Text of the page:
Endovascular repair of ruptured infrarenal abdominal aortic aneurysm is associated with lower 30-day mortality and better 5-year survival rates than open surgical repair.J Vasc Surg. 2013 Feb; 57(2):368-75.JV
Endovascular aneurysm repair (EVAR) decreases 30-day mortality for patients with ruptured abdominal aortic aneurysms (r-AAAs) compared with open surgical repair (OSR). However, which patients benefit or whether there is any long-term survival advantage is uncertain.
From 2002 to 2011, 283 patients with r-AAA underwent EVAR (n = 120 [42.4%]) or OSR (n = 163 [57.6%]) at Albany Medical Center. All data were collected prospectively. Patients were analyzed on an intention-to-treat basis, and outcomes were evaluated by a logistic regression multivariable model. Kaplan-Meier analysis was used to compare long-term survival.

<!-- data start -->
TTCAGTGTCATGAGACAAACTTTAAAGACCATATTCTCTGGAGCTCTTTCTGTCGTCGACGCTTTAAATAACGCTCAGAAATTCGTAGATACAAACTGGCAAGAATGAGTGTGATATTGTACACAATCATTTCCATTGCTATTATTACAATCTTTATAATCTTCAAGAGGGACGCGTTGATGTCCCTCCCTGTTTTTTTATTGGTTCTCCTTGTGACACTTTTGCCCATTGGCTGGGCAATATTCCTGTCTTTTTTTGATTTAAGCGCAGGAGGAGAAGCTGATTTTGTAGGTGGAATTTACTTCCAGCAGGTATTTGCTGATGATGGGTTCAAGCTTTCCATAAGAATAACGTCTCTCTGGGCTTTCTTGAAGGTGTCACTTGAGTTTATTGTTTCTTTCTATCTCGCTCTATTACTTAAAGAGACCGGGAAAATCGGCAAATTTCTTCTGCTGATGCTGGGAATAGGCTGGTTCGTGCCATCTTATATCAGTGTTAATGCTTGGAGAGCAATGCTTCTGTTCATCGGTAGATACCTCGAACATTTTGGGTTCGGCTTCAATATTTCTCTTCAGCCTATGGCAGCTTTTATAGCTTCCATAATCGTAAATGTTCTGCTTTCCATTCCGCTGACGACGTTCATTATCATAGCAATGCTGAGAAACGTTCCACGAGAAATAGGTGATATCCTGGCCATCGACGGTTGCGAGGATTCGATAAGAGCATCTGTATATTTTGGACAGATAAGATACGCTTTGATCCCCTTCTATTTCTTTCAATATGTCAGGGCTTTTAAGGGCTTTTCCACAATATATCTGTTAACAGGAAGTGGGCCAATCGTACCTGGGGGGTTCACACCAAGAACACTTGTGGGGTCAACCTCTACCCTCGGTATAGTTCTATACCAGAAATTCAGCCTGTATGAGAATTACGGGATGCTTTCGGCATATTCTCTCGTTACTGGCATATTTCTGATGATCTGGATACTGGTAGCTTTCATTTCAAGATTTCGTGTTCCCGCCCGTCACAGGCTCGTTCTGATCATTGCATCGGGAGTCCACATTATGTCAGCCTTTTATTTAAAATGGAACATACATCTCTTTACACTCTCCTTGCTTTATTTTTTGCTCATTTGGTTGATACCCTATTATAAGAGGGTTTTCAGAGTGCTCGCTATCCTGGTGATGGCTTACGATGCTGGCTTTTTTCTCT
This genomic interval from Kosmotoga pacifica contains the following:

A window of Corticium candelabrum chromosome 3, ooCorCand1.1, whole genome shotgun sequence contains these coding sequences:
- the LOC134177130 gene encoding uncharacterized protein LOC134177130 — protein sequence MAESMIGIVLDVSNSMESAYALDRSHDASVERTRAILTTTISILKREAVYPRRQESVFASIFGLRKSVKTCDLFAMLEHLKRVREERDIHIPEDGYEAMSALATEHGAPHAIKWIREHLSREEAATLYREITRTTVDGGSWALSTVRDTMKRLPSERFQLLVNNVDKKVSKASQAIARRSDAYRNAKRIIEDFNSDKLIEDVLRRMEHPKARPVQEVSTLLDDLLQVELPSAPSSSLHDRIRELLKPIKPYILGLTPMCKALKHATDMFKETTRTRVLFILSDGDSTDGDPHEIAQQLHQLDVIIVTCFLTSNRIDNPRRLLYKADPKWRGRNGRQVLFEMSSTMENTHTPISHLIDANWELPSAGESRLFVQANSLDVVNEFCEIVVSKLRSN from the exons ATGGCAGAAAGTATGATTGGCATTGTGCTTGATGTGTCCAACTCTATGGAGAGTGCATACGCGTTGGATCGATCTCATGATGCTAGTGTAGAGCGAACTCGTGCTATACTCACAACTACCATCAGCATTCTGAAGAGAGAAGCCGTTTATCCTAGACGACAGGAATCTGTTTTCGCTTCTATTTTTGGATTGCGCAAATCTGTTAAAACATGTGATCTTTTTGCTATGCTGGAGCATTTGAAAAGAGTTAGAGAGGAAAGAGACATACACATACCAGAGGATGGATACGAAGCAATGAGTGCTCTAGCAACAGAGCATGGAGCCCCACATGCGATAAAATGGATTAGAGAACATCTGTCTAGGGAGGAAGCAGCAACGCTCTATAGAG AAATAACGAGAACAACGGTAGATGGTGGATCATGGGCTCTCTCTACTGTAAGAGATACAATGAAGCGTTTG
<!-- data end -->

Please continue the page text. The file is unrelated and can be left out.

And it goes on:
The EVAR patients had a significantly lower 30-day mortality than did the OSR patients (29/120 [24.2%] vs 72/163 [44.2%]; P < .005) and better cumulative 5-year survival (37% vs 26%; P < .005). Men benefited more from EVAR (mortality: 20.9% for EVAR vs 44.3% for OSR; P < .001) than did women (mortality: 32.4% vs 43.9%; P = .39). Age ≥80 years was a significant predictor of death for EVAR (odds ratio [OR], 1.07; P = .003) but not for OSR (OR, 1.04; P = .056). Preexisting hypertension was a significant predictor of survival for both EVAR (OR, 0.17; P < .001) and OSR (OR, 0.48; P = .021). Almost one fourth of EVAR patients (21/91 [23.1%]) required secondary interventions. Survival advantage was maintained for EVAR patients to 5 years.
For r-AAA, EVAR reduces the 30-day mortality and improves long-term survival up to 5 years. However, whereas open survivors require few graft-related interventions, up to 23% of EVAR patients will require reintervention for endoleaks or graft migration. Close follow-up of all EVAR survivors is mandatory.